Proposed Indiana bill to end gun fees is back on the table

("handgun" by Robert Nelson, CC BY 2.0)

INDIANAPOLIS, Ind. (WOWO) – Lawmakers in Indiana put a bill back on the table to end handgun licensing fees and allow citizens to carry a gun to schools and churches, according to the Journal Gazette.

Indiana Republican Representative from Seymour, Jim Lucas says “I don’t think a citizen should have to pay to exercise a constitutional right” and adds “Our rights should not be dependent on how much revenue the government can make.”

The bill would eliminate the $125 fee for a lifetime carry permit starting in July of 2020.  According to an analysis, this would cost the state $3.2 million in revenue in 2021. Local police will also be effected as they will lose an estimated $1.6 million in 2021 and $3.2 million every year after that.

Dave Wedding, Vanderburgh County Sheriff, President of the Indiana Sheriff’s Association and a longtime NRA member, is against the bill because the loss of revenue for local police will have a tremendous negative effect.  Wedding said counties are already low on funds to treat inmates and the mentally ill and this would make it much worse.

Chris Kopacki, NRA state Director, says “When a fee is attached to a right, it really is no longer a right. It’s a privilege.”  However, Democratic Representative of Indianapolis, Dan Forestal said that citizens have to pay permit fees to assemble or march despite their First Amendment rights.  Hunters also have to buy hunting and fishing licenses even though a constitutional amendment gives a citizen a right to fish and hunt.  Though some believe all of those fees should be eliminated despite the effect on revenue.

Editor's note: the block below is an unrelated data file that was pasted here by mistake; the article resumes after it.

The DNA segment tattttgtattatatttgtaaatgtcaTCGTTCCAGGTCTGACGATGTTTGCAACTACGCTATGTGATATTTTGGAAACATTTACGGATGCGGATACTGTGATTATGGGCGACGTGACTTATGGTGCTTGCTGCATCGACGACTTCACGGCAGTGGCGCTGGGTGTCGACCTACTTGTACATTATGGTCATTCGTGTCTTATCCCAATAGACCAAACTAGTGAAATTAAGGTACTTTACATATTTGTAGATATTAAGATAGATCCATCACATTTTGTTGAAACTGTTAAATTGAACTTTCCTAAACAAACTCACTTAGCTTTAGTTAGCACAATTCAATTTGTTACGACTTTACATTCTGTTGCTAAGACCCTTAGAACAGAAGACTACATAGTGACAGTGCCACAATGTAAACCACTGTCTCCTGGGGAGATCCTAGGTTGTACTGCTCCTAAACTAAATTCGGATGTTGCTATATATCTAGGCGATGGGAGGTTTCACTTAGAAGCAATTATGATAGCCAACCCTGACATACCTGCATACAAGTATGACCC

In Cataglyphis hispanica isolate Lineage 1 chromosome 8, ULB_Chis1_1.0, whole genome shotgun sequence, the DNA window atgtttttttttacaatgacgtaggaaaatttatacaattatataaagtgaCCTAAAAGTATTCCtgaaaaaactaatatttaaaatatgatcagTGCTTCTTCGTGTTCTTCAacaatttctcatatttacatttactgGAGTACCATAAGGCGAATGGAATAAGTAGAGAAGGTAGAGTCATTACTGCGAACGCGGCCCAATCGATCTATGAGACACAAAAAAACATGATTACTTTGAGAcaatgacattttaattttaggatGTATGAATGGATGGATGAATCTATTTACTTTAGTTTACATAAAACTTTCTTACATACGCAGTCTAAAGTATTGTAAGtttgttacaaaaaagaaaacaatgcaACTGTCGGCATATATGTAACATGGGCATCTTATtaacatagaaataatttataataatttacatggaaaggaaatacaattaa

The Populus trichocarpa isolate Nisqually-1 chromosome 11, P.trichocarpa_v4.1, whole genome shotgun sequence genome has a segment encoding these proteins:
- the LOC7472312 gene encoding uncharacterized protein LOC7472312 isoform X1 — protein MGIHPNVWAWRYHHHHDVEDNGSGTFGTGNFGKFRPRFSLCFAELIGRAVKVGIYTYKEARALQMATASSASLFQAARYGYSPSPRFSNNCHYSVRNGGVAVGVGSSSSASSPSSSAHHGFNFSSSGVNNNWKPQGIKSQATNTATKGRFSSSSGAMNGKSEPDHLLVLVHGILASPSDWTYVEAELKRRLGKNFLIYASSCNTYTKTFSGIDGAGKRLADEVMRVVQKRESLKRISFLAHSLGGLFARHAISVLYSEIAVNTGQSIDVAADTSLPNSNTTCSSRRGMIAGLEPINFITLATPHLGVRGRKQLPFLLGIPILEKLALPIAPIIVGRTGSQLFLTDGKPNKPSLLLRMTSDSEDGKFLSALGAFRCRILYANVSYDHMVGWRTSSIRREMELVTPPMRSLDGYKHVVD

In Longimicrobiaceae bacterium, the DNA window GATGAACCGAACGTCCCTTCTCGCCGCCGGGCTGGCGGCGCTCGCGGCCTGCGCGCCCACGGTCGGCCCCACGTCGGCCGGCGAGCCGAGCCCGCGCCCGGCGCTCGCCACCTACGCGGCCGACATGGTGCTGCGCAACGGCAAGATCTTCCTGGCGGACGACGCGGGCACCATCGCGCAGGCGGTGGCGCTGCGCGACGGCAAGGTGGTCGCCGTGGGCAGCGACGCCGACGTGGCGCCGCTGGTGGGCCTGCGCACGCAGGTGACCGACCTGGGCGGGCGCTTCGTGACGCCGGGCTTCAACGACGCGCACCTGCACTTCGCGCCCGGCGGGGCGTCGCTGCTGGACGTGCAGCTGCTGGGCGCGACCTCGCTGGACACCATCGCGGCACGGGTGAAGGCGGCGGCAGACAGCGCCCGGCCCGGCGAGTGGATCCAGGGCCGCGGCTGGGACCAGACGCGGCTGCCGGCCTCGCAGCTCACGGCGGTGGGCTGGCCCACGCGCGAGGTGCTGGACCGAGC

Churches that share property with a school will also be effected by the bill.  Presently, attendees cannot carry guns when at church services even if the church officials say it is okay when there is a school on the property.  The new bill would leave the decision of guns on the property to the heads of the church whether there is a school on the church property or not.

A representative from Everytown for Gun Safety, Trevor Vance, has no issues with the bill though would like to add an amendment that would keep guns separate from school children.  For instance, if a person has a gun and attends a bible study class, should not be allowed to attend a school ball game on the property with the weapon.  Matt Lehman, Republican Representative from Berne, stated he would be willing to address that by adding language for an amendment.

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